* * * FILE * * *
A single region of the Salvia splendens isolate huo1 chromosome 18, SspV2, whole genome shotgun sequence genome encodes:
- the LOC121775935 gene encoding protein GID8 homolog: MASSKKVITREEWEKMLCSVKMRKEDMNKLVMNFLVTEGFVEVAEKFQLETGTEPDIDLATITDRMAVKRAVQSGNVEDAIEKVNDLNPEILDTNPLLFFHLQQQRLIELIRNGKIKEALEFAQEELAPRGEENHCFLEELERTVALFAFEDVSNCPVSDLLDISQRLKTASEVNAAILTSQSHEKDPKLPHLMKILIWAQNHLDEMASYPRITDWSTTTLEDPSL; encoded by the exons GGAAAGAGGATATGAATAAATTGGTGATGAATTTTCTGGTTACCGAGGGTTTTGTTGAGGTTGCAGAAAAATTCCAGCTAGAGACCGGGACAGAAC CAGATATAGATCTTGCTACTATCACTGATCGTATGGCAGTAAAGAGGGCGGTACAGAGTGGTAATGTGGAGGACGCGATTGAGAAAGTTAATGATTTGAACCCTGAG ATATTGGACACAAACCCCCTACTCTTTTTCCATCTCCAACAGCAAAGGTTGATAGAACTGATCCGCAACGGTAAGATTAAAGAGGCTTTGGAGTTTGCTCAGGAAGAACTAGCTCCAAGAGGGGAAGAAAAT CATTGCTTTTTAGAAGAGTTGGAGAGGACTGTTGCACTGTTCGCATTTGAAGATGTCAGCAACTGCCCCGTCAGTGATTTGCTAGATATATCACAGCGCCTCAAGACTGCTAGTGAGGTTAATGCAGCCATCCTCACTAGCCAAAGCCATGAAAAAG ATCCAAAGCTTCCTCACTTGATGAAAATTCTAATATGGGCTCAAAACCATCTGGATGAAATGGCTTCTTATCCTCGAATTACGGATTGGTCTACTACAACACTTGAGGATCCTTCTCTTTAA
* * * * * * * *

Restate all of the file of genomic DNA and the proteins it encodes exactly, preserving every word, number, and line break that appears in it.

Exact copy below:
A single region of the Salvia splendens isolate huo1 chromosome 18, SspV2, whole genome shotgun sequence genome encodes:
- the LOC121775935 gene encoding protein GID8 homolog: MASSKKVITREEWEKMLCSVKMRKEDMNKLVMNFLVTEGFVEVAEKFQLETGTEPDIDLATITDRMAVKRAVQSGNVEDAIEKVNDLNPEILDTNPLLFFHLQQQRLIELIRNGKIKEALEFAQEELAPRGEENHCFLEELERTVALFAFEDVSNCPVSDLLDISQRLKTASEVNAAILTSQSHEKDPKLPHLMKILIWAQNHLDEMASYPRITDWSTTTLEDPSL; encoded by the exons GGAAAGAGGATATGAATAAATTGGTGATGAATTTTCTGGTTACCGAGGGTTTTGTTGAGGTTGCAGAAAAATTCCAGCTAGAGACCGGGACAGAAC CAGATATAGATCTTGCTACTATCACTGATCGTATGGCAGTAAAGAGGGCGGTACAGAGTGGTAATGTGGAGGACGCGATTGAGAAAGTTAATGATTTGAACCCTGAG ATATTGGACACAAACCCCCTACTCTTTTTCCATCTCCAACAGCAAAGGTTGATAGAACTGATCCGCAACGGTAAGATTAAAGAGGCTTTGGAGTTTGCTCAGGAAGAACTAGCTCCAAGAGGGGAAGAAAAT CATTGCTTTTTAGAAGAGTTGGAGAGGACTGTTGCACTGTTCGCATTTGAAGATGTCAGCAACTGCCCCGTCAGTGATTTGCTAGATATATCACAGCGCCTCAAGACTGCTAGTGAGGTTAATGCAGCCATCCTCACTAGCCAAAGCCATGAAAAAG ATCCAAAGCTTCCTCACTTGATGAAAATTCTAATATGGGCTCAAAACCATCTGGATGAAATGGCTTCTTATCCTCGAATTACGGATTGGTCTACTACAACACTTGAGGATCCTTCTCTTTAA